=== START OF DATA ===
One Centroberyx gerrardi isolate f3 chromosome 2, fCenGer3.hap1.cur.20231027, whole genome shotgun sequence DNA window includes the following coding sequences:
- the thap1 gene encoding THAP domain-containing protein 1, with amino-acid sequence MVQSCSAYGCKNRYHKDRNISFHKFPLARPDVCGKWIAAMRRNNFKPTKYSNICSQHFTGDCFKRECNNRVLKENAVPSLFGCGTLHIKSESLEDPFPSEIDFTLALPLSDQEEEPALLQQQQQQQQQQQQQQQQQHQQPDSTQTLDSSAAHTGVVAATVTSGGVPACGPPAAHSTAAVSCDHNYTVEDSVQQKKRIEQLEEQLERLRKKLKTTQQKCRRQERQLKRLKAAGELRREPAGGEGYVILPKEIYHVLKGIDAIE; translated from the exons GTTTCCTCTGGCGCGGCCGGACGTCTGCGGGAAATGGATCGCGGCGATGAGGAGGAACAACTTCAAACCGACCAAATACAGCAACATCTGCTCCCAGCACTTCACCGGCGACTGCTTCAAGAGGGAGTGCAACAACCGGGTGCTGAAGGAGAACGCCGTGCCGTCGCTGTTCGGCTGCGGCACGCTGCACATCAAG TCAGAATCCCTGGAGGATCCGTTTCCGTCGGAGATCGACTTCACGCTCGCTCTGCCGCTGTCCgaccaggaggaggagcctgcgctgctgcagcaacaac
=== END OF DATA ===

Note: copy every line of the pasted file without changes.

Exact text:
One Centroberyx gerrardi isolate f3 chromosome 2, fCenGer3.hap1.cur.20231027, whole genome shotgun sequence DNA window includes the following coding sequences:
- the thap1 gene encoding THAP domain-containing protein 1, with amino-acid sequence MVQSCSAYGCKNRYHKDRNISFHKFPLARPDVCGKWIAAMRRNNFKPTKYSNICSQHFTGDCFKRECNNRVLKENAVPSLFGCGTLHIKSESLEDPFPSEIDFTLALPLSDQEEEPALLQQQQQQQQQQQQQQQQQHQQPDSTQTLDSSAAHTGVVAATVTSGGVPACGPPAAHSTAAVSCDHNYTVEDSVQQKKRIEQLEEQLERLRKKLKTTQQKCRRQERQLKRLKAAGELRREPAGGEGYVILPKEIYHVLKGIDAIE; translated from the exons GTTTCCTCTGGCGCGGCCGGACGTCTGCGGGAAATGGATCGCGGCGATGAGGAGGAACAACTTCAAACCGACCAAATACAGCAACATCTGCTCCCAGCACTTCACCGGCGACTGCTTCAAGAGGGAGTGCAACAACCGGGTGCTGAAGGAGAACGCCGTGCCGTCGCTGTTCGGCTGCGGCACGCTGCACATCAAG TCAGAATCCCTGGAGGATCCGTTTCCGTCGGAGATCGACTTCACGCTCGCTCTGCCGCTGTCCgaccaggaggaggagcctgcgctgctgcagcaacaac